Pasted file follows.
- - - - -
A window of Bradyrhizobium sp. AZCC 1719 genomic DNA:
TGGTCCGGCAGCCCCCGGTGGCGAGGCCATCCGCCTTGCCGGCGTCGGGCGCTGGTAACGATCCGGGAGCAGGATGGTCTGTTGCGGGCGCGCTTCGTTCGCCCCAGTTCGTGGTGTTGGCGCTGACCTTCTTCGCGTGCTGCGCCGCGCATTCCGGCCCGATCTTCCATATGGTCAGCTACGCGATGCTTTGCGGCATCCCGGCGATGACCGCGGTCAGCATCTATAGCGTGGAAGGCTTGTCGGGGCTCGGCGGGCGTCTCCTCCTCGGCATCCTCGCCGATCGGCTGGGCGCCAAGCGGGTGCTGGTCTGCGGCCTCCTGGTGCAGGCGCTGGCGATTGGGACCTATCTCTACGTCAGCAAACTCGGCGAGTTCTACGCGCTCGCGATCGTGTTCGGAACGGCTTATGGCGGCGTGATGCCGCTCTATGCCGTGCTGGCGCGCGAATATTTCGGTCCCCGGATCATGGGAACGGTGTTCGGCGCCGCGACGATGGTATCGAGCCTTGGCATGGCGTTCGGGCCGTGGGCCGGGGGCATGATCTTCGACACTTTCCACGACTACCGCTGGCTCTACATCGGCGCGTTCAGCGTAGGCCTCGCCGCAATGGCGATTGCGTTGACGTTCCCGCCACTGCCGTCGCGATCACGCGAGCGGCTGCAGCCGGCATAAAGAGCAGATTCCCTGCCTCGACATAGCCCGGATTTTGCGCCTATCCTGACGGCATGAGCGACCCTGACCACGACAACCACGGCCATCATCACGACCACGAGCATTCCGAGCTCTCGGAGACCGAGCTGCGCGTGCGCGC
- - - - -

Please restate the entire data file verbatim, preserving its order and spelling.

A window of Bradyrhizobium sp. AZCC 1719 genomic DNA:
TGGTCCGGCAGCCCCCGGTGGCGAGGCCATCCGCCTTGCCGGCGTCGGGCGCTGGTAACGATCCGGGAGCAGGATGGTCTGTTGCGGGCGCGCTTCGTTCGCCCCAGTTCGTGGTGTTGGCGCTGACCTTCTTCGCGTGCTGCGCCGCGCATTCCGGCCCGATCTTCCATATGGTCAGCTACGCGATGCTTTGCGGCATCCCGGCGATGACCGCGGTCAGCATCTATAGCGTGGAAGGCTTGTCGGGGCTCGGCGGGCGTCTCCTCCTCGGCATCCTCGCCGATCGGCTGGGCGCCAAGCGGGTGCTGGTCTGCGGCCTCCTGGTGCAGGCGCTGGCGATTGGGACCTATCTCTACGTCAGCAAACTCGGCGAGTTCTACGCGCTCGCGATCGTGTTCGGAACGGCTTATGGCGGCGTGATGCCGCTCTATGCCGTGCTGGCGCGCGAATATTTCGGTCCCCGGATCATGGGAACGGTGTTCGGCGCCGCGACGATGGTATCGAGCCTTGGCATGGCGTTCGGGCCGTGGGCCGGGGGCATGATCTTCGACACTTTCCACGACTACCGCTGGCTCTACATCGGCGCGTTCAGCGTAGGCCTCGCCGCAATGGCGATTGCGTTGACGTTCCCGCCACTGCCGTCGCGATCACGCGAGCGGCTGCAGCCGGCATAAAGAGCAGATTCCCTGCCTCGACATAGCCCGGATTTTGCGCCTATCCTGACGGCATGAGCGACCCTGACCACGACAACCACGGCCATCATCACGACCACGAGCATTCCGAGCTCTCGGAGACCGAGCTGCGCGTGCGCGC